Fetal surgery for myelomeningocele and the incidence of shunt-dependent hydrocephalus

JAMA. 1999 Nov 17;282(19):1819-25. doi: 10.1001/jama.282.19.1819.


Context: Intrauterine closure of exposed spinal cord tissue prevents secondary neurologic injury in animals with a surgically created spinal defect; however, whether in utero repair of myelomeningocele improves neurologic outcome in infants with spina bifida is not known.

Objective: To determine whether intrauterine repair of myelomeningocele improves patient outcomes compared with standard care.

Design: Single-institution, nonrandomized observational study conducted between January 1990 and February 1999.

Setting: Tertiary care medical center.

Participants: A sample of 29 study patients with isolated fetal myelomeningocele referred for intrauterine repair that was performed between 24 and 30 gestational weeks and 23 controls matched to cases for diagnosis, level of lesion, practice parameters, and calendar time. All infants were followed up for a minimum of 6 months after delivery.

Main outcome measures: Requirement for ventriculoperitoneal shunt placement, obstetrical complications, gestational age at delivery, and birth weight for study vs control subjects.

Results: The requirement for ventriculoperitoneal shunt placement for decompression of hydrocephalus was significantly decreased among study infants (59% vs 91%; P = .01). The median age at shunt placement was also older among study infants (50 vs 5 days; P = .006). This may be explained by the reduced incidence of hindbrain herniation among study infants (38% vs 95%; P<.001). Following hysterotomy, study patients had an increased risk of oligohydramnios (48% vs 4%; P = .001) and admission to the hospital for preterm uterine contractions (50% vs 9%; P = .002). The estimated gestational age at delivery was earlier for study patients (33.2 vs 37.0 weeks; P<.001), and the birth weight of study neonates was less (2171 vs 3075 g; P<.001).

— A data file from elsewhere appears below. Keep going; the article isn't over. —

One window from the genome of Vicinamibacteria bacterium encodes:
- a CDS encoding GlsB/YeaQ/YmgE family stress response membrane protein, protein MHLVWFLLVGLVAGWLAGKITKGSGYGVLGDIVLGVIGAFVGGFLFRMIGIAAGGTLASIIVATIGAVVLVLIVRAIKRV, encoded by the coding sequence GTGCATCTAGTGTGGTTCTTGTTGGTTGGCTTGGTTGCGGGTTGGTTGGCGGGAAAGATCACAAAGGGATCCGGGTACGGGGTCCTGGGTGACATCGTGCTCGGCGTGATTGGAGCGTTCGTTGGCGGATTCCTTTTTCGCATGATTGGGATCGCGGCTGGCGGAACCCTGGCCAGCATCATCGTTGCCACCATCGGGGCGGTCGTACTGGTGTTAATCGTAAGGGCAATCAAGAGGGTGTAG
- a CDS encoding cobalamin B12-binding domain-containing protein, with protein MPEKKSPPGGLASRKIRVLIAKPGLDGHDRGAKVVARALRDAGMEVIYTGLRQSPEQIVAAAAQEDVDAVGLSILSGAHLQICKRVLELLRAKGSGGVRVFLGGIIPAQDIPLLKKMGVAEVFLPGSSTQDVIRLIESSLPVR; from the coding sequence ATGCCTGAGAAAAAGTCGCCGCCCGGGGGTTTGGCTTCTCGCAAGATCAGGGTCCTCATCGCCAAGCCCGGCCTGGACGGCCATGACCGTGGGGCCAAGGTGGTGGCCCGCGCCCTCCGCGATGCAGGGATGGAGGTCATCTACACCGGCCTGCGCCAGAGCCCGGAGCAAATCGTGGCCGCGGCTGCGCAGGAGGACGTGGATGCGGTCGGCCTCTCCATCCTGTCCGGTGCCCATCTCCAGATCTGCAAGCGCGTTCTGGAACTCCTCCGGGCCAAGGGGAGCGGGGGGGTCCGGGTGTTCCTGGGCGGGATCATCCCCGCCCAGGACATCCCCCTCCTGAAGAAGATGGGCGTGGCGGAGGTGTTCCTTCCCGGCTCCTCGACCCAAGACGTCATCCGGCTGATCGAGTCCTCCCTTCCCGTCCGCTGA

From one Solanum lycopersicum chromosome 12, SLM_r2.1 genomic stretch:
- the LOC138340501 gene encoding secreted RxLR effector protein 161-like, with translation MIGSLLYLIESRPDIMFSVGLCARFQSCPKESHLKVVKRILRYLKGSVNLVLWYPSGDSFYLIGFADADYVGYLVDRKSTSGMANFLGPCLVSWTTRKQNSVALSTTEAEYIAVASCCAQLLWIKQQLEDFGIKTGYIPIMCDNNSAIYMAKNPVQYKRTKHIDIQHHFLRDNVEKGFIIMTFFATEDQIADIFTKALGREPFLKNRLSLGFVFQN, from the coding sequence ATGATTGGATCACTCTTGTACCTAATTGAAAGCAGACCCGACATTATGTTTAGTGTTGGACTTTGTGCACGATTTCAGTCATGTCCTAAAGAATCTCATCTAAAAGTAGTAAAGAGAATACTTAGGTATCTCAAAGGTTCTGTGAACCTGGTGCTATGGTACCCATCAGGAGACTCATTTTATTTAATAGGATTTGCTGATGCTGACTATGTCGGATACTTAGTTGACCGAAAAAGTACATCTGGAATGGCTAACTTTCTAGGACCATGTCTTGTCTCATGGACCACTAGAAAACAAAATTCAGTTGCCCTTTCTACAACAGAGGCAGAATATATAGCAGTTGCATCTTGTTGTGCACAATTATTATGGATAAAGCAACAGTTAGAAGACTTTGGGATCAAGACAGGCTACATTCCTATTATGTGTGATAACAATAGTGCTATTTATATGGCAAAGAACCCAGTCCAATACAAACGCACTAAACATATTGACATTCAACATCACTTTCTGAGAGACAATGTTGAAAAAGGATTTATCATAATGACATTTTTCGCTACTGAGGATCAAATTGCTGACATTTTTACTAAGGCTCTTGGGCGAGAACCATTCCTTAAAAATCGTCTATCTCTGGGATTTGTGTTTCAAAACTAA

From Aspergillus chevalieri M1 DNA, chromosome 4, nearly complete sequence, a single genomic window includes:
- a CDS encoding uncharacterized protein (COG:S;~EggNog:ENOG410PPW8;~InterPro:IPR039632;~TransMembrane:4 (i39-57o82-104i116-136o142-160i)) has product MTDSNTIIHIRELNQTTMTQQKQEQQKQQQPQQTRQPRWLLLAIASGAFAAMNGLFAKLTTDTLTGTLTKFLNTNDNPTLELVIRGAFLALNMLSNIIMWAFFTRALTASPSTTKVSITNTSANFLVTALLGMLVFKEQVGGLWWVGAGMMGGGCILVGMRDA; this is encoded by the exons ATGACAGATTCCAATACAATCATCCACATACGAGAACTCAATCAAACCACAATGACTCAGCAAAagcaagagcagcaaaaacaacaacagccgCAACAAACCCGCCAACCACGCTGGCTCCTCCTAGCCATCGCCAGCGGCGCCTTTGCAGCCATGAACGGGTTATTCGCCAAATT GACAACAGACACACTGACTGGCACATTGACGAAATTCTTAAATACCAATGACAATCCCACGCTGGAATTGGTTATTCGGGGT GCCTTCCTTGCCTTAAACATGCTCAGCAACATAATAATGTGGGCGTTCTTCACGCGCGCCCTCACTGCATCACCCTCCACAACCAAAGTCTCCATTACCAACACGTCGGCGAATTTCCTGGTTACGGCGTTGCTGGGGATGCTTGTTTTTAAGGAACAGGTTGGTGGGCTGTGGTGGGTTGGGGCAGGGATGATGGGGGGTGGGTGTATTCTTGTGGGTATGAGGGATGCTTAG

Conclusions: Our study suggests that intrauterine repair of myelomeningocele decreases the incidence of hindbrain herniation and shunt-dependent hydrocephalus in infants with spina bifida, but increases the incidence of premature delivery.

Publication types

  • Research Support, Non-U.S. Gov't

MeSH terms

  • Female
  • Fetal Diseases / surgery
  • Gestational Age
  • Humans
  • Hydrocephalus / etiology
  • Hydrocephalus / therapy
  • Infant, Newborn
  • Infant, Premature
  • Intraoperative Complications
  • Meningomyelocele / complications
  • Meningomyelocele / surgery*
  • Pregnancy
  • Pregnancy Outcome
  • Survival Analysis
  • Treatment Outcome
  • Ventriculoperitoneal Shunt